Meet the Expert: Dr. Ben Brammell
August 1, 2015
When Asbury University alumni return to campus for Reunion, one of the things they say goes something like, “When I came to class, I knew I wasn’t just another student to my professor. He knew me, he challenged me, and I’m better at what I do now because he knew what he was talking about.” In an ongoing Web series this fall, Asbury will feature just a few of the faculty at Asbury who are making a difference in both their subject areas and their classrooms.
In the world of higher education, there is often a sharp distinction made between schools with “teaching” faculty and schools with “research” faculty. At Asbury University, Biology Professor Dr. Ben Brammell is making such differences “statistically insignificant.”
Brammell’s research involves gauging the impact of aquatic environmental contaminants by measuring changes in fish communities in Kentucky’s waterways. With student participation, Brammell combines high-tech methods, such as real-time PCR to measure levels of mRNA expression in aquatic animals, with old-fashioned legwork in the creeks and streams near Asbury’s Wilmore, Ky. campus.
“It has not been until relatively recently that humans have realized that many of the chemical compounds we create have subtle but insidious effects,” Brammell said, citing effects such as the feminization of reptiles and amphibians, sex reversal in fish (males turning into females), and altered sex ratios in fish and amphibian offspring. “These effects are the result of unexpected interactions between the environmental contaminants and the endocrine (hormone) systems of these animals. Humans are not immune to these effects, and a growing body of evidence suggests decreased fertility and increases in sex-linked cancers in humans are tied to the increasing presence of these compounds in our environment.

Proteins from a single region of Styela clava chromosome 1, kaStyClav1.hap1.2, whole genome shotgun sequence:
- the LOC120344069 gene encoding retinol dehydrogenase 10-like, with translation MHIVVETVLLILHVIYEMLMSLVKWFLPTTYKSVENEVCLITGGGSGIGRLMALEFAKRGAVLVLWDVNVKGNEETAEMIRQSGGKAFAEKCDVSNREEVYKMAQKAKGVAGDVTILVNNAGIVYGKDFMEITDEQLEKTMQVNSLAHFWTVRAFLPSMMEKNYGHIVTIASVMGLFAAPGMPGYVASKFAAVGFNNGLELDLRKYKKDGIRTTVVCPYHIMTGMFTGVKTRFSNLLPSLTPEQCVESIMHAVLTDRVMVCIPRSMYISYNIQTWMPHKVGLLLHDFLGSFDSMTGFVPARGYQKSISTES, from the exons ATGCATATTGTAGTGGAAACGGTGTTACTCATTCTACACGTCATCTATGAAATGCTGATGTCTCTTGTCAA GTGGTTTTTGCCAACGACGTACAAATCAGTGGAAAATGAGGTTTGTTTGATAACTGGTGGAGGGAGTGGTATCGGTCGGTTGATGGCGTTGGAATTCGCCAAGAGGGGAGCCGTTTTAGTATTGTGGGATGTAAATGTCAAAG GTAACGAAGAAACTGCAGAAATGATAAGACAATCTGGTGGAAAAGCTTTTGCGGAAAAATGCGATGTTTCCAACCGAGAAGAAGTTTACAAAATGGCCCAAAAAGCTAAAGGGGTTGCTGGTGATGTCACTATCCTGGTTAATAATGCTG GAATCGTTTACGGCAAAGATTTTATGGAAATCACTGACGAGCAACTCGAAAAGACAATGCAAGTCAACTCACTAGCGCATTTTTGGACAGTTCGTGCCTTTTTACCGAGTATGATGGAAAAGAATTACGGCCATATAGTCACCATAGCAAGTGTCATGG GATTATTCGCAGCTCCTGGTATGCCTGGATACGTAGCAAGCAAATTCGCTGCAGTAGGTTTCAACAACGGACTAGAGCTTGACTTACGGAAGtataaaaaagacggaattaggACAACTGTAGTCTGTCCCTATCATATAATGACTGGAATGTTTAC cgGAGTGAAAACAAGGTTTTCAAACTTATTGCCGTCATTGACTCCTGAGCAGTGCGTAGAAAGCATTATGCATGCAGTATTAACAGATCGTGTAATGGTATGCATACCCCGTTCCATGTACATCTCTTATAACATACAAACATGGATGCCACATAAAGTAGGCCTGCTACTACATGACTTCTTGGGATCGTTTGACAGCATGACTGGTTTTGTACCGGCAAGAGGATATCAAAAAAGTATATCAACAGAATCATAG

“We utilize fish as sentinels for detecting contamination, focusing on the effects that environmental contaminants have on enzyme activity in aquatic animals.”
The changes in the fish are detected by tracking biomarkers, specific proteins known to be altered following exposure to certain classes of environmental contaminants. An elevation in one or more of the proteins is an indication of contaminant exposure. The advantage to studying the biomarkers rather than directly measuring the amount of contaminants is twofold: 1) scientists can screen for large numbers of contaminants simultaneously, and 2) it provides an indication of biological effect of the contamination.
Undergraduate students have played significant roles in Brammell’s research at Asbury. One biology major spent time last spring sequencing biomarker genes in several fish species, a process that involves first cloning the gene of interest and then inserting the gene into a bacterial chromosome, allowing the transgenic bacteria to make millions of copies of the gene. The final step involves extracting and sequencing the gene, followed by comparison of the sequence with published sequences in related fish to determine if it is the correct sequence. Once the identity of the sequence is established, it is placed into an international database. Five gene sequences have been recently deposited into the database from this work, and others are in progress.
Another biology major is working on a project funded by an undergraduate research grant from the Kentucky Academy of Science that examines the effects of a widely used herbicide, atrazine, on chemical alarm cue response in fish. When fish are eaten by other fish small molecules are released from their skin that diffuse through the water, alerting other fish to the danger of predators. The student is researching whether atrazine disrupts this alarm cue response. The results of his work will provide crucial information concerning the effects of this highly controversial and widely used pesticide.
Three current or recent students have conducted a series of related studies that examine the distribution of either fish or aquatic invertebrates in local watersheds. Different species exhibit remarkably different sensitivities to environmental disturbance, so species composition provides an excellent indication of water quality.
Originally published on August 8, 2013
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